Now, I’ve written books that talk about this. I talk about it in my book Skill in the top producing series that I published with BiggerPockets, and I have a new book coming out very soon called Scale. So if you go to biggerpockets.com/scale, I talk about how you take your job of being an agent and you turn it into a business of running a team or a company just like what I did.
So the whole Top Producer series is designed to say, “Here’s how you learn how to make money as an agent selling homes. Here’s how you crush it as an agent being a top producer, and now here is how you take the business that you created, crushing it, and you turn it into a business that you basically run somewhat passively.” I’d rather see you on that path.
Now, I could also tell because I did some snooping in your video that you got some Keller Waves books behind you, which makes me think you’re a Gary K.W guy. So you’re probably hearing Gary Keller give very similar advice to you that I am right now. I learned a lot of this from Gary and I think you could do it, so I’d love to see that. I’d love for you to buy the books. Let me know what you think of them and overall, if you got a job that you don’t hate and it pays good, I don’t think right now is the time to let it go. Just work twice as hard as what you’re doing before and make sure you’re building your skills twice as much.
Okay. This is the section of our show where I read the YouTube comments. These are going to come from episode 702, the last time that we did as Seeing Greene. I love this part of the show because I get to share what our audience thinks of what we’re doing. I actually got this from Nate Bargatze’s podcast. He’s a comedian that I think is funny, and I was listening to him and he reads comments from his shows and I said, “Hey, we should start doing the same.” Now, you guys can help me make this part of the show better by leaving more funny comments than what you always do. So go on there, leave some funny insight, say if you like my haircut, say if my eyebrows look good today, say something that you enjoyed that I said, or something that you notice I say all the time that I might not even know that I’m doing anything that lets us know you’re paying attention to the show. I’d love to hear it and increase our engagement.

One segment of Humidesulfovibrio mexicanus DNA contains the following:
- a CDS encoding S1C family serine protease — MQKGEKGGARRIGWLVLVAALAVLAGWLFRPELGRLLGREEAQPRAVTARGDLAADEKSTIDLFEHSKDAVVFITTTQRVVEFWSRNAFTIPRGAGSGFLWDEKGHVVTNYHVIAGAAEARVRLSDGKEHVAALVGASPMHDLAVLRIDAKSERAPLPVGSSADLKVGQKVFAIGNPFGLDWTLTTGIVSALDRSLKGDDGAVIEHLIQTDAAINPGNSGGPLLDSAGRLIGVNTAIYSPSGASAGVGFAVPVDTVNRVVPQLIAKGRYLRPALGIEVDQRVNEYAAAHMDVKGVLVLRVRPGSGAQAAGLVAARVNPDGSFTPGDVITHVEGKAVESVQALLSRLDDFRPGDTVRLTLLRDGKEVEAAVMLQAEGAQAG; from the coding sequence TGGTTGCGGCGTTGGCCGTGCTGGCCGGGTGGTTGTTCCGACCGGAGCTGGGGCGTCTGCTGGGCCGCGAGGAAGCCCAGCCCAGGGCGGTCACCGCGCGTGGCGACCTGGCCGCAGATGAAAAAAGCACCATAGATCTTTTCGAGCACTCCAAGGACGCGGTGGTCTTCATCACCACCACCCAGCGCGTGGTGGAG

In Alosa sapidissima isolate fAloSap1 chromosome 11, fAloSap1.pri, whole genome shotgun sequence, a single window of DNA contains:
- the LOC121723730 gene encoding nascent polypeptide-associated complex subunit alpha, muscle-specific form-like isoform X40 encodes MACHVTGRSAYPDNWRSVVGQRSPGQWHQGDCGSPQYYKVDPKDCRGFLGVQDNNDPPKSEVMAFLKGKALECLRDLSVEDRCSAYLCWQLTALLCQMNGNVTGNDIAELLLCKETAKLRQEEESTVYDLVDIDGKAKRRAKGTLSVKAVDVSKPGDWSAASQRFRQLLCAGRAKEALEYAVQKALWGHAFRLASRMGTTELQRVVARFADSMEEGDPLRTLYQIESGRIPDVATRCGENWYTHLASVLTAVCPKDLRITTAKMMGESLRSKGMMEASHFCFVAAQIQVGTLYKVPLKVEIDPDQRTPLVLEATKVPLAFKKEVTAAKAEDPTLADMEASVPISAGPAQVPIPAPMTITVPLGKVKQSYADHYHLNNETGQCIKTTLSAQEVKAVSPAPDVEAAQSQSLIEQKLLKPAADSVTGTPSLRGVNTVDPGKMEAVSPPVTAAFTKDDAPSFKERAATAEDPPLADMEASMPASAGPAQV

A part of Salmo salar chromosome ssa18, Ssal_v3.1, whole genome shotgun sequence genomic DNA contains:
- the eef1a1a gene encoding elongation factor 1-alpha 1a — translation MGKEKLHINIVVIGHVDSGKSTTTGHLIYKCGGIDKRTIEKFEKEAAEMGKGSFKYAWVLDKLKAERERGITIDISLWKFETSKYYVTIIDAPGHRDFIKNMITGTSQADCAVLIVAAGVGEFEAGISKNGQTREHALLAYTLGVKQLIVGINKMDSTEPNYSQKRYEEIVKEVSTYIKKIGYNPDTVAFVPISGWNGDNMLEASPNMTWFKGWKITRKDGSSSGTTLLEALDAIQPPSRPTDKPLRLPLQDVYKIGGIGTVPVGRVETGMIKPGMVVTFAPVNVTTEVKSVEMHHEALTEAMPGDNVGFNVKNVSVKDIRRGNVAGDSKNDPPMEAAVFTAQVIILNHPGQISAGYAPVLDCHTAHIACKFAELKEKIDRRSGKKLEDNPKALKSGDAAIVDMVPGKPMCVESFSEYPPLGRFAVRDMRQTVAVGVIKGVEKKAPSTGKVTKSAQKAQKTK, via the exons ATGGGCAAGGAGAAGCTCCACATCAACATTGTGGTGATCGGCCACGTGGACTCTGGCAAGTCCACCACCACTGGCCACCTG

Our first comment comes from the Hillbilly Millionaire. Excellent episode, David. I love all the answers this week. It’s a good time to get creative on renting and buying or selling. Thank you for that Hillbilly. Next comes from Homes With Me Glad. As a fellow agent, I love the question about the seller covering the buyer’s lease after the sale. What a great idea for clients stuck in a lease. I wouldn’t have previously thought to do that, and I’m glad to hear this. Thank you for that.
When I give advice like that, it’s very unique. Most people don’t think that way, and it’s not that I’m smarter than everyone else, it’s that I see more angles of real estate. So if you took this microphone right here, there’s clearly an angle that I can see it here, but there’s another angle that the camera’s going to see looking at it here. Another one that my TV on the wall is going to see, and another one that the figurine of Brandon and I that’s on this side is going to see.